Wednesday, 21 August 2013

C’bean should embrace technology

THE yields from some of the vegetable crops grown in the Caribbean region are much lower than what has been achieved in other countries around the world, such as Brazil and Mexico.

According to Professor Chandra Madramootoo, Dean of the Faculty of Agricultural and Environmental Sciences at the McGill University, Quebec, Canada, the countries of the Caribbean should look to embrace technology to improve these yields.

He explained that the lack of research and development and by extension the inadequate use of technology is counted among the vulnerabilities of the Caribbean region in its quest to achieve food security.

With that in mind, he said embracing new initiatives would help to cut down on the region’s food imports, which have been rapidly rising above the exports. He made the remarks while in Barbados recently to speak at a seminar on the topic of “Global Food Security Implications for the Caribbean”.

“We are not keeping up with the technology investments and new germplasms, improved practices, cropping practices, fertiliser practices – there is a big accomplishment that can be made just by dealing with technology,” he said.

Turning his attention to exports from the Caribbean, he noted that there is only a narrow band of the crops exported from the region, adding that the Caribbean mirrors what is seen globally in terms of the percentage contribution of agriculture to the gross domestic product (GDP).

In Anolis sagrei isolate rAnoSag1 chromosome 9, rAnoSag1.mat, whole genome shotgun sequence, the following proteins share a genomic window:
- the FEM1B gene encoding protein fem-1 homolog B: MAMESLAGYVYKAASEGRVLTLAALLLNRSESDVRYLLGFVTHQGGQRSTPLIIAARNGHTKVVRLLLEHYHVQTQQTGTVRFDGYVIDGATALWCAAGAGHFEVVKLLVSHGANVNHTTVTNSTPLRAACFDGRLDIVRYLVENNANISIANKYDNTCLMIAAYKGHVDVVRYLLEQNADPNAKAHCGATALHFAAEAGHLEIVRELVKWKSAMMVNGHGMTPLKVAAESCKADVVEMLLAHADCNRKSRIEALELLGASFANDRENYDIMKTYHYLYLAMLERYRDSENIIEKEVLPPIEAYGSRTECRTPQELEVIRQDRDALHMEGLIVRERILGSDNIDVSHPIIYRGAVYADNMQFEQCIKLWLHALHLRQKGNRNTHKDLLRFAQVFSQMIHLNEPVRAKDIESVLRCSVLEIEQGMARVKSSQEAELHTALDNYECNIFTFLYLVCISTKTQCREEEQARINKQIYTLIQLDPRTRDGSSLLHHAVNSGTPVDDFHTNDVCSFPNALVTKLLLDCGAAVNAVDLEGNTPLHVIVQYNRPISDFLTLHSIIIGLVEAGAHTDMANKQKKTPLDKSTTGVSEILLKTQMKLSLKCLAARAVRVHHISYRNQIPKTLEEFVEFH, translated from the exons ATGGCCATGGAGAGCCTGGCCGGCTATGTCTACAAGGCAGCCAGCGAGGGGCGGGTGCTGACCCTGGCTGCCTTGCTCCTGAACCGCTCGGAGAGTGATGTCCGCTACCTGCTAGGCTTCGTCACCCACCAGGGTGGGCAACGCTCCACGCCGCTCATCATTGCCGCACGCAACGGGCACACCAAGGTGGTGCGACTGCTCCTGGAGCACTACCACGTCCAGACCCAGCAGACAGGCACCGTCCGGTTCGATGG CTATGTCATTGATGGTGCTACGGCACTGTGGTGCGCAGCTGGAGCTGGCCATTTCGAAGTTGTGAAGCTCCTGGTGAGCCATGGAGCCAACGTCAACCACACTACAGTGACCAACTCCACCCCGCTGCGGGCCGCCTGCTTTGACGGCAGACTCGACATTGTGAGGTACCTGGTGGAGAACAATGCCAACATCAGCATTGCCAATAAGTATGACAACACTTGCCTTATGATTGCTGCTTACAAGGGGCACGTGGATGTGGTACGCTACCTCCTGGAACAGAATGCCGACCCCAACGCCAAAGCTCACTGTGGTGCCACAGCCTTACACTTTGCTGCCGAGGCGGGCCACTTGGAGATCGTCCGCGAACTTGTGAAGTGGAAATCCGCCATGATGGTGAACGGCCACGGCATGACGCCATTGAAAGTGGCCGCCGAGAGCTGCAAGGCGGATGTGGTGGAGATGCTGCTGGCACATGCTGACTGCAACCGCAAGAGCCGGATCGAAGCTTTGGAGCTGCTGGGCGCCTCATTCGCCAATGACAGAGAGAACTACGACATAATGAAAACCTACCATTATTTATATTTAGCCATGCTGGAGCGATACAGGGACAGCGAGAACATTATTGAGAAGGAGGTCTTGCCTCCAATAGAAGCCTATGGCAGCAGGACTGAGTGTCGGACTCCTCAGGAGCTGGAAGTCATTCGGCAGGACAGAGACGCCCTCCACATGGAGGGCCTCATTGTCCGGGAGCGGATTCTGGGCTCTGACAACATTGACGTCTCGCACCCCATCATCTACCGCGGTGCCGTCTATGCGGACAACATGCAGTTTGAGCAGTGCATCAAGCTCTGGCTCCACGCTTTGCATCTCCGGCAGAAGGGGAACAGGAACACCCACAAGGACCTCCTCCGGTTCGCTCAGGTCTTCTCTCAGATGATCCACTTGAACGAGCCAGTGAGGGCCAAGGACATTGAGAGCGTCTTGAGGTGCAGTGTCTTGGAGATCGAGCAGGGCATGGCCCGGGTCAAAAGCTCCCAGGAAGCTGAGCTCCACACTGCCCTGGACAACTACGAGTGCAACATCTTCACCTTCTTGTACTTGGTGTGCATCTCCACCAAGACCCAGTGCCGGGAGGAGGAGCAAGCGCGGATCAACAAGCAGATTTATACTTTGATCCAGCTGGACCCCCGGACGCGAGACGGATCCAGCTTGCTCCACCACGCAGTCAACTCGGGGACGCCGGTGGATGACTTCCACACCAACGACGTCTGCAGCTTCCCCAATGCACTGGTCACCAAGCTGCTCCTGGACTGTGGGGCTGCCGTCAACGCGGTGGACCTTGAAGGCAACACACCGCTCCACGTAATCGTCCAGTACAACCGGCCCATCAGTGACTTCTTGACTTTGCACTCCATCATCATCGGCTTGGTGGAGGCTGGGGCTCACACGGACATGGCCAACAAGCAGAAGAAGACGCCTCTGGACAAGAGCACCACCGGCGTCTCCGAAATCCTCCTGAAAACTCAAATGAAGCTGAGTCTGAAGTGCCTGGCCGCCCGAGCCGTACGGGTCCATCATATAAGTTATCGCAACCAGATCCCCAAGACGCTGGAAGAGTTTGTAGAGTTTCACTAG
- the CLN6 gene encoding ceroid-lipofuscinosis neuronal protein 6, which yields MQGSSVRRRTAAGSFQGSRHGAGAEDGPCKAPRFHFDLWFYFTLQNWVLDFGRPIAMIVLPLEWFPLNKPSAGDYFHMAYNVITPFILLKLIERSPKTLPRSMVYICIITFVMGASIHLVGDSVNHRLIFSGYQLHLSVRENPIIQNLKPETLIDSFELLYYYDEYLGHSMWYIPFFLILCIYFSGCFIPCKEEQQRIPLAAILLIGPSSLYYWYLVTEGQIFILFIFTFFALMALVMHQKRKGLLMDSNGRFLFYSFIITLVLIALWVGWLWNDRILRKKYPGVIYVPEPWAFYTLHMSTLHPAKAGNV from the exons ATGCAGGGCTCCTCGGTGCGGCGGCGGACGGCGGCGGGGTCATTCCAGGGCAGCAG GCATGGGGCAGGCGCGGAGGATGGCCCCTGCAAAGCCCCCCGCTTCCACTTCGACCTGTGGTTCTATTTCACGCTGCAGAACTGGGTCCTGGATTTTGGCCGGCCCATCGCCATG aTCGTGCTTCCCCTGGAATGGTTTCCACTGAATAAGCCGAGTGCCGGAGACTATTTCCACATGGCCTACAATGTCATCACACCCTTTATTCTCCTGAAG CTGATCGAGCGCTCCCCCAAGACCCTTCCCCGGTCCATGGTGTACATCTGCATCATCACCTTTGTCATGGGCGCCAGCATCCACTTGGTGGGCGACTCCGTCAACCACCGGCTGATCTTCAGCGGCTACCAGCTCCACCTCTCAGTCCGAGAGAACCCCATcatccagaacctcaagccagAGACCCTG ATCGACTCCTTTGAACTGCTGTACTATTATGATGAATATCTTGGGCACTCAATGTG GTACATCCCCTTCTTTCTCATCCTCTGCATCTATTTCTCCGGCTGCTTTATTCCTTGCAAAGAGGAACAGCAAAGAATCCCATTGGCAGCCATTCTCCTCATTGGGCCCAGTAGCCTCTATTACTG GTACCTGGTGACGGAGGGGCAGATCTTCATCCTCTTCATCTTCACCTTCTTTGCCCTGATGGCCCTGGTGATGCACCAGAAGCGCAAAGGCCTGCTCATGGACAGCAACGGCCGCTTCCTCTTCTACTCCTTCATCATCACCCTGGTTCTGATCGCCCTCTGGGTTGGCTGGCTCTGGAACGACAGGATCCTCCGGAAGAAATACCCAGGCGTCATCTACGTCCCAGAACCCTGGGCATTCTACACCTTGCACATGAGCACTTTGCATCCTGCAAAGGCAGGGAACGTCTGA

“Every single country in the region has witnessed a decline, and in some countries a sharp decline, of the contribution of agriculture to GDP… We need to keep reiterating this message and I am pleased that the Minister of Agriculture recognises that we need to reinvest in production, R&D [and] training to bring those contributions of agriculture to GDP higher if we want to address that food import bill that we have seen,” the professor said.

Referring to some of the products being imported, the Canada-based educator said that the Caribbean region is in “very bad shape” in terms of the commodities being brought in and consumed. He noted that in almost every case there has been an increase in the consumption of carbohydrates, proteins, fats and oils, while there has been a decrease in the consumption of fruits and vegetables. He said that this has been responsible for the rising trends of obesity among females  as compared to males. (JRT)

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